Senate panel set to vote on Williams this week

The Senate Homeland Security and Governmental Affairs Committee will consider Jim Williams’ nomination to head the General Services Administration July 30 at a committee markup, the panel’s chairman said.


At Williams’ confirmation hearing July 25, Chairman Sen. Joe Lieberman (I-Conn.) said the next GSA administrator has a lot to do in the five months left in this administration.

Lieberman and Sen. Susan Collins (R-Maine), the committee’s ranking member, questioned Williams about his involvement in a dispute with Sun Microsystems over its Multiple Award Schedule contract.


According to a 2004 audit, Sun billed the government millions of dollars more under a contract awarded in 1999 for products and services than it charged its commercial customers — a violation of contract requirements.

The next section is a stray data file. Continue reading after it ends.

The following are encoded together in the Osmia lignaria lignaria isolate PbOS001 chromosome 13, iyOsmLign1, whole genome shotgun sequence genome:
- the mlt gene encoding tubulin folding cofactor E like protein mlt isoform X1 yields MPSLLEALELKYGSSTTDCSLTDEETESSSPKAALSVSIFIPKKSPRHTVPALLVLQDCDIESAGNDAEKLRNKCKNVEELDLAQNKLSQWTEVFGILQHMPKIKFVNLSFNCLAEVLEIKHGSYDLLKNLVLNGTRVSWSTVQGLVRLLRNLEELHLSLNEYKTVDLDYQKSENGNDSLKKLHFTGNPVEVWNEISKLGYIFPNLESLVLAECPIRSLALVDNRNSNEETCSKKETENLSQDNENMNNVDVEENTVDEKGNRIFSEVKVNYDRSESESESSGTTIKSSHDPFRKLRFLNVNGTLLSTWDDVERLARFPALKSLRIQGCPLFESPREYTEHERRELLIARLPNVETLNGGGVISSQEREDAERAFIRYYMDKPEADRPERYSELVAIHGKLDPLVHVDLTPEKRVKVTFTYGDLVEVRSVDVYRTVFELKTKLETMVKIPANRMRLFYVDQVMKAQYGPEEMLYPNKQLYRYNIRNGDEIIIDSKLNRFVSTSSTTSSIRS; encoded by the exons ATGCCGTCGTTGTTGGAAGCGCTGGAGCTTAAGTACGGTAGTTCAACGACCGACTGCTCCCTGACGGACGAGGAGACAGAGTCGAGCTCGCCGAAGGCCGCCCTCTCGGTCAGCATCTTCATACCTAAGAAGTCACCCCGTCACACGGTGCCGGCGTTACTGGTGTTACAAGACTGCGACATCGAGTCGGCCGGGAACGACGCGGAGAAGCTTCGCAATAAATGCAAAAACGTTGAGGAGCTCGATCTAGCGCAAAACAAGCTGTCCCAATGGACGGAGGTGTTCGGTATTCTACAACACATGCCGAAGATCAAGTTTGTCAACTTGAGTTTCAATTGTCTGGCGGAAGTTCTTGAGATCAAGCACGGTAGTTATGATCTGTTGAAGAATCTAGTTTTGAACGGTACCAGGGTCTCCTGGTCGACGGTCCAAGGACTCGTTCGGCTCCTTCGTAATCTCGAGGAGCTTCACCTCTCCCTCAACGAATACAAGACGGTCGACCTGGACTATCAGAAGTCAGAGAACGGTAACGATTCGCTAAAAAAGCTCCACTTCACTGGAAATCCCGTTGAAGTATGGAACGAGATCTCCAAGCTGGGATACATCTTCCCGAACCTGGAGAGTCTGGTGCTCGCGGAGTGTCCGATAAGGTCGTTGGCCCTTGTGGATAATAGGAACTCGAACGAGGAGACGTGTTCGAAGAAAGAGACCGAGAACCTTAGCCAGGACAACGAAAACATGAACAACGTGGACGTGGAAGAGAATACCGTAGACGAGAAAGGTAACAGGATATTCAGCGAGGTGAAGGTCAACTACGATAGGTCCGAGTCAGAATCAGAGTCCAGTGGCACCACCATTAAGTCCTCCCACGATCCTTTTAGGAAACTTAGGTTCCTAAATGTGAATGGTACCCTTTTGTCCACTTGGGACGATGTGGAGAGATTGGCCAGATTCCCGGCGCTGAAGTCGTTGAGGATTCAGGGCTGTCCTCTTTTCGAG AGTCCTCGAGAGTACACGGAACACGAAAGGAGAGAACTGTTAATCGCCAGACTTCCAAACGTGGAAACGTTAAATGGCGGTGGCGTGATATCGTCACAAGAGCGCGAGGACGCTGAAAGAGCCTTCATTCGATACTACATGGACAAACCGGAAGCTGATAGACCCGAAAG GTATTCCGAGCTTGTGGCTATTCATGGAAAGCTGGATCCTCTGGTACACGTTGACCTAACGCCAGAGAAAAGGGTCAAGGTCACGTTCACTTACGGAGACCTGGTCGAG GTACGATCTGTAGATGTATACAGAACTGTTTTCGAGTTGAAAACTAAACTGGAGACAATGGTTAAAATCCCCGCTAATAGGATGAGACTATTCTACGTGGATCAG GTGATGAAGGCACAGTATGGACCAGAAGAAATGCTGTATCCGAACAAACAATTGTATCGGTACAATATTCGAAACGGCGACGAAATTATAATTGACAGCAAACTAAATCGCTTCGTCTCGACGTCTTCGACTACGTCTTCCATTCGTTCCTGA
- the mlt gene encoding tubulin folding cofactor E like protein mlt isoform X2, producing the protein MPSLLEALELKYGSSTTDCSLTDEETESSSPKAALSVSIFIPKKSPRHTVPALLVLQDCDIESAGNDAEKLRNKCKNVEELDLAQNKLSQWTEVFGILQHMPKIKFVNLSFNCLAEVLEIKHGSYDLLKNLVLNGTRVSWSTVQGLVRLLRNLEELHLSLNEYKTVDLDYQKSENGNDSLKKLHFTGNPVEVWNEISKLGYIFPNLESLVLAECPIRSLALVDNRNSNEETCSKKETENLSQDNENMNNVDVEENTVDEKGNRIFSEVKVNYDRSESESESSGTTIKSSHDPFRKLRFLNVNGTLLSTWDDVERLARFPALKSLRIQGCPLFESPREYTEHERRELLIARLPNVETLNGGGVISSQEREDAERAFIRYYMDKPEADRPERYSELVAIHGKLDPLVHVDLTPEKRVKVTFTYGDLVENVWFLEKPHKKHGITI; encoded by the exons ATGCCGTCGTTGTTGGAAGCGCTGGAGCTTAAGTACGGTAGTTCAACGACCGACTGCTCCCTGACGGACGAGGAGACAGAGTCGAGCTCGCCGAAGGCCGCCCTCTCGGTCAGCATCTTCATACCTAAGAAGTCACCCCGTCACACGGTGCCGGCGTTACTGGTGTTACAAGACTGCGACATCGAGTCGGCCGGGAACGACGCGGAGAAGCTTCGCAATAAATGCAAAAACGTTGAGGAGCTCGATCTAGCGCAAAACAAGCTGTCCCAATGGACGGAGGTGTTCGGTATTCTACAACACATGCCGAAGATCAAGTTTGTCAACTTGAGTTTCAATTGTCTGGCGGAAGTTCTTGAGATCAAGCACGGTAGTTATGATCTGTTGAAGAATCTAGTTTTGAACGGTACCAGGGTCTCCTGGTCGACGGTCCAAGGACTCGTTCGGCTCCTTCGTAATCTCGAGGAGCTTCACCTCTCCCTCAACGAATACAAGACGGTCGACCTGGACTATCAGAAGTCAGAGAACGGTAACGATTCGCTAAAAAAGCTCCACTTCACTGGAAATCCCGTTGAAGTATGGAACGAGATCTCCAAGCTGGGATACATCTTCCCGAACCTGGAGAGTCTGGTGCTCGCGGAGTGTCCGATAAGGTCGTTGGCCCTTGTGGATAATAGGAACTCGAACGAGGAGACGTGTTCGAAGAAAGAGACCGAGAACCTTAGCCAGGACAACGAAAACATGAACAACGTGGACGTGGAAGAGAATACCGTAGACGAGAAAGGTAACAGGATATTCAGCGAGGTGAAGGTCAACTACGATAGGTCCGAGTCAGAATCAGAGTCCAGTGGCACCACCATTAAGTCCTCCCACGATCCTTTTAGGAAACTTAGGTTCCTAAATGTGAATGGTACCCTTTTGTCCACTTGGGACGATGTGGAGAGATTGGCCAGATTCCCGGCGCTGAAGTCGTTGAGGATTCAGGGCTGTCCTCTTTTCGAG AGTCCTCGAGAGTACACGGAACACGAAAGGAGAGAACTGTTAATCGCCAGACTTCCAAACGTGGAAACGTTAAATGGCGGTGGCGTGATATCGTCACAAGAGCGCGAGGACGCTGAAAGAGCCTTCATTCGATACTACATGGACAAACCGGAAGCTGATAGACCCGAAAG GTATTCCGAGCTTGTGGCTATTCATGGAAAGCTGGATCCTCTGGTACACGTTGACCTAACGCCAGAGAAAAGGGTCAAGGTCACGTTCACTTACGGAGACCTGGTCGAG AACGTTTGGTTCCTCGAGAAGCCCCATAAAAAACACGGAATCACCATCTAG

Williams said he believed he did nothing wrong in a dispute over the contract. Williams said he removed the contracting officer from the case, after the officer said he no longer wanted to work on it. “Looking back, I would have done things differently,” he said.

About the Author

Matthew Weigelt is a freelance journalist who writes about acquisition and procurement.

Featured

  • Cybersecurity

    DHS floats 'collective defense' model for cybersecurity

    Homeland Security Secretary Kirstjen Nielsen wants her department to have a more direct role in defending the private sector and critical infrastructure entities from cyberthreats.

  • Defense
    Defense Secretary James Mattis testifies at an April 12 hearing of the House Armed Services Committee.

    Mattis: Cloud deal not tailored for Amazon

    On Capitol Hill, Defense Secretary Jim Mattis sought to quell "rumors" that the Pentagon's planned single-award cloud acquisition was designed with Amazon Web Services in mind.

  • Census
    shutterstock image

    2020 Census to include citizenship question

    The Department of Commerce is breaking with recent practice and restoring a question about respondent citizenship last used in 1950, despite being urged not to by former Census directors and outside experts.

Stay Connected

FCW Update

Sign up for our newsletter.

I agree to this site's Privacy Policy.